Could they have finished the Main Event? With 45 players and a plan to play down to 27, it would be simple to blow through that barrier and finish everything today. Thankfully, play stopped after five hours - for the quickest day of the World Series.
Jamie Gold came in as the chip leader at $7.3M and left with $13M. He had some sick hands as he built those chips. Kevin Aaronson raised to $90k, then Gold made it $300k and Brian Hansen called. Aaronson got out of the way, and the flop came . Gold announced he was all-in, and Hansen instacalled with pocket 10's. Gold turned over red aces, the turn of the brought a straight board but the knocked out Hansen (42nd, $247,399) and built Gold's stack even more. Gold would bet at pots and show hands to folds often, flipping over pocket 10's twice and A-Q once. Two hands after Hansen's exit, Aaronson again raised it $90k with Gold and Robert Betts calling. The flop came , and Gold led out from the small blind with $200k. He told Hansen that he shouldn't call, yet he did call as Aaronson folded. The hit the turn, and Gold again moved all-in only to be instacalled by his opponent. Gold had A-K for top two pair, dominating Betts' A-J two pair. The on the river sent Betts out (38th). Those two pots put Gold up to $13.5M that quickly.
Humberto Brenes didn't have chips for three days, and today was no different. He ended up moving in with and Ricki Nielson had no decision to make from the big blind with pocket kings. An unnecessary straight for Nielson meant Brenes was out (36th, $329,865).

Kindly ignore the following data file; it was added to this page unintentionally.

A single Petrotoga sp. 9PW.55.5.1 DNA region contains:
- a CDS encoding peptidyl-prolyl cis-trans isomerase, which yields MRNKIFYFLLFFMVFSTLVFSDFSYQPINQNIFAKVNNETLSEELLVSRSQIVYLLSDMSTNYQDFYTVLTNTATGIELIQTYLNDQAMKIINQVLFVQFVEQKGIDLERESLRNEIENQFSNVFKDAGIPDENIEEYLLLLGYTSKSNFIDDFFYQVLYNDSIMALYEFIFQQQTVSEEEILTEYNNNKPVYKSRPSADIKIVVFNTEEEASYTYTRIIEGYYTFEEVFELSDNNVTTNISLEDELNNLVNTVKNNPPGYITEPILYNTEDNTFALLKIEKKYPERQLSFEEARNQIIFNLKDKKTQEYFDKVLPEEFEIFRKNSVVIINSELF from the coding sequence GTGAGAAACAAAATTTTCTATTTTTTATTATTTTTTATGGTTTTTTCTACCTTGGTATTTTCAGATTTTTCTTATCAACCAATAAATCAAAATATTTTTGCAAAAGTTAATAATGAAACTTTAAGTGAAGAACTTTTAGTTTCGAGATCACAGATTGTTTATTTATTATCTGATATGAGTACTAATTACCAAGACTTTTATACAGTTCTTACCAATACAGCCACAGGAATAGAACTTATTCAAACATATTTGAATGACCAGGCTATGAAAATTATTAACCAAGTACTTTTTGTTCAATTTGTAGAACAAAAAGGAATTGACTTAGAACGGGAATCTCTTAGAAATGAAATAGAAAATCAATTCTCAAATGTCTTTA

Rhett Butler from Rockville, Maryland, came into the day with $3.2M in chips. One key hand got him significantly up. After Butler limped, Siddharth Jain raised to $120k and Butler called. The flop came , and both players checked. The came on the turn, and Jain bet $160k after Butler checked. Butler called, and the river brought the Q . Jain bet $210 after a check, and Butler called assuming he was beaten with his . Jain only had pocket 10's, and Butler moved up to $6.5M. "I played solidly and didn't give my chips to anyone," said Butler. "Everyone was gambling so much, I thought just playing solid was the way to go." He's 4th in chips at $6.4M.
Erik Friberg literally came out of nowhere, making a huge run from $650k heading into yesterday to $5.9M when he left. The 23-year old qualifier from Sweden held his own with Allen Cunningham and ended up 2nd in chips with $7.7M. David Einhorn more than doubled his stack in these five hours, moving from $2.8M to $6.9M. Two of the toughest players left, Jeff Lisandro and Prahlad Friedman, tangled on the ESPN Feature Table through the day. They often made plays at each other; for example, Friedman raised with on the river with a board of . Both survived the day.
Allen Cunningham started out 33rd in chips out of 45. He won a huge pot against Erik Freiberg, betting $800k at a $1M pot on a board of . Freiberg called and then mucked when Cunningham flipped over for the bottom set. That put him over $3M, and he ended the day at $2.65M.
Everyone will get plenty of rest tonight as action starts Tuesday at noon Pacific. Check back frequently for more insight and up to date reports. You can always see the latest action at Quest of a Closet Poker Player.